The relatively high frequency of jaundice during the neonatal period is related to the physiological peculiarities of the newborn which may be due to polycythemia, hyperhaemolysis and hepatic immaturity [5] [6] [7] .

Complications, particularly neurological complications, are responsible for death and serious sequelae in the absence of adequate care.

In Congo, no study has been conducted to this major neonatal clinic condition. Also, this study is carried out with the aim of improving the management of jaundice in the neonatology department of the Brazzaville University Hospital. The specific objectives are to:

- determine the frequency of neonatal jaundice;

- determine the main etiologies;

- evaluate the management;

- specify the evolution.

2. Material and Methods

It was a prospective, descriptive and analytical study, carried out in the Neonatology Department and Biochemistry Laboratory of the University Hospital of Brazzaville, from 1st August 2015 to 31st July 2016 (12 months). It involved all neonates hospitalized for jaundice in the Neonatal department during the study period with total bilirubinemia ≥ 50 mg/l after parental consent for participation in the study.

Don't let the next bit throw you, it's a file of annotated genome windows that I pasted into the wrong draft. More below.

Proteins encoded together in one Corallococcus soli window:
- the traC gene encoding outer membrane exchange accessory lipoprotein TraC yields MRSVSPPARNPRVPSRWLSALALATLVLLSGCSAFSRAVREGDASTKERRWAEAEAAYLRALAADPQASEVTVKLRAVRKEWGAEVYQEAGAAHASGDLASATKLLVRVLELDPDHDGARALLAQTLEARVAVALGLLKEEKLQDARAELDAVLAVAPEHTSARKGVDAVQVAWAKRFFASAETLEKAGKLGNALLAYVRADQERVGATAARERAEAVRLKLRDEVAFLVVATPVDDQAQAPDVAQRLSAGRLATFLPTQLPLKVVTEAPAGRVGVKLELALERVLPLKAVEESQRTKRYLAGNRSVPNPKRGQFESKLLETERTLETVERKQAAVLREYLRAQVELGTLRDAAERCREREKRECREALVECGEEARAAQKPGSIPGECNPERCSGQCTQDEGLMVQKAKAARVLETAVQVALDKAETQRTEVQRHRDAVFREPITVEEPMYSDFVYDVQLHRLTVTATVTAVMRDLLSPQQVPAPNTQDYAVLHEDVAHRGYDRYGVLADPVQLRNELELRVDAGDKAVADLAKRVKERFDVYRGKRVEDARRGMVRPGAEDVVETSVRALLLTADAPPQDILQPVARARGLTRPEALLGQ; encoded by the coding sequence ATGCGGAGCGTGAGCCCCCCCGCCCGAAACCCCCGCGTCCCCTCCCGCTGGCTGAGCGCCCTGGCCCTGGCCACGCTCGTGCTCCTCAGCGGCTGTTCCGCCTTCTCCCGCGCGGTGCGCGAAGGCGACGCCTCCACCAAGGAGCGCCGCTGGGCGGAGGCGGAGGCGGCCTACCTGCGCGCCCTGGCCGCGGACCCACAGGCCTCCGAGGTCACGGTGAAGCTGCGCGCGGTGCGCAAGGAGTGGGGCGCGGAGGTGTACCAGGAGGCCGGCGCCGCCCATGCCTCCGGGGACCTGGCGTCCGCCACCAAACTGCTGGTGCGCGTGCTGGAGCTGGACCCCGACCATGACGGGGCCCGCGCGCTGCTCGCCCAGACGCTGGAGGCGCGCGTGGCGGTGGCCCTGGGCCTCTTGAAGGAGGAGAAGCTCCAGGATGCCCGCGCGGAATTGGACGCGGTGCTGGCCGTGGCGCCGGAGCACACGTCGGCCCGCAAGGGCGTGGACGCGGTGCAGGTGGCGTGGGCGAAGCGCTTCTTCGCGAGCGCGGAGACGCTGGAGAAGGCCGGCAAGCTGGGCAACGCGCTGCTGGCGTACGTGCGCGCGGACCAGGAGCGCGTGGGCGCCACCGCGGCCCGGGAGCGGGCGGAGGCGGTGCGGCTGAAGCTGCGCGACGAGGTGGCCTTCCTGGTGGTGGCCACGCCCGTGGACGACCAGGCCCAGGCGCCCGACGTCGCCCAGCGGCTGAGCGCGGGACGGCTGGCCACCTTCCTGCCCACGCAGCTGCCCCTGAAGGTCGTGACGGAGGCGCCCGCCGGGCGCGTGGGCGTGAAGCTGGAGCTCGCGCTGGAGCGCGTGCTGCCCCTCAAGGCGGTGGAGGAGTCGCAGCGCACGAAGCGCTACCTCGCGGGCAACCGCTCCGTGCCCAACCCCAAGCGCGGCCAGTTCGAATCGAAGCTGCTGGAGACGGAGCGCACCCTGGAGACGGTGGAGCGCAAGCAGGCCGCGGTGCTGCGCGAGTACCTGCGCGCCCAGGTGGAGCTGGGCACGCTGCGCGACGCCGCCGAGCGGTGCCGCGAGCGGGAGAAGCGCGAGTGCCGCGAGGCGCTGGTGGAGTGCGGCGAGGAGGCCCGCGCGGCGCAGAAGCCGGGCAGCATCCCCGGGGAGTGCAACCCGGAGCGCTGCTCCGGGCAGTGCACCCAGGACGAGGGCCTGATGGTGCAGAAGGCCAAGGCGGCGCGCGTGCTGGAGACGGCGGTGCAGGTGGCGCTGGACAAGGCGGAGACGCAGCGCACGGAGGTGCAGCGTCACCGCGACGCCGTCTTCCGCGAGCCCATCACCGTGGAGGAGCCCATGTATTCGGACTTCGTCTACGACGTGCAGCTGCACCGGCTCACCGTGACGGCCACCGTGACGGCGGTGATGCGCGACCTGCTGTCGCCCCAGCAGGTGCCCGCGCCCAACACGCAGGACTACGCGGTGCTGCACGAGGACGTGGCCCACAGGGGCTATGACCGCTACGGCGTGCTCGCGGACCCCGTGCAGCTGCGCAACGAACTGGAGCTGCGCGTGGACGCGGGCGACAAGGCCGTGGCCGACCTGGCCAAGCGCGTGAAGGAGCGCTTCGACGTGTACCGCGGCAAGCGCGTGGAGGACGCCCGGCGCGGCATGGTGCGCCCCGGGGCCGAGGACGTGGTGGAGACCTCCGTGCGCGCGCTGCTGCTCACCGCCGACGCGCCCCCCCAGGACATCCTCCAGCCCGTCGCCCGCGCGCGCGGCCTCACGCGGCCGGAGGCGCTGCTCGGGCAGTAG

Neonates with clinically jaundice, for whom no total bilirubinemia assay was performed, and those whose parents did not consent to participate in the study, were not included. On these criteria, 213 newborns were selected.

The determination of total and conjugated plasma bilirubinemia was performed by the Erba Mannheim XL Syspack®.

The variables studied were:

- in relation to the characteristics of the parents:

• age;

• the blood group;

- in relation to the obstetrical history of the mother:

• the gestation;

• parity;

• the evidence of blood transfusion during pregnancy;

• the search for irregular agglutinins;

- relating to the siblings:

• the existence of jaundice in the neonatal period;

• the existence of a G6PD deficiency

- in relation to childbirth and birth:

• the mode of delivery;

• the term;

• anthropometric parameters;

- concerning newborns:

• age;

• sex;

- the characteristics of jaundice;

- the biological aspects:

• total bilirubinemia;

• the values of hemogram;

- the diagnosis;

- therapeutic outline;

- evolution.

The data collected on the proform sheet were entered on the EPI Data version 3.1 software and analyzed on the EPI Info version 7 software. The quantitative variables were expressed as means ± standard deviation and the qualitative variables by their absolute frequency. For comparisons, we used the Chi-square test for qualitative variables and the Variance Analysis Test (ANOVA) for quantitative variables. The threshold of significance was set at p < 0.05.

3. Results

During the study period, 2958 newborns were hospitalized, of which 213 for jaundice or 7.2% of admissions.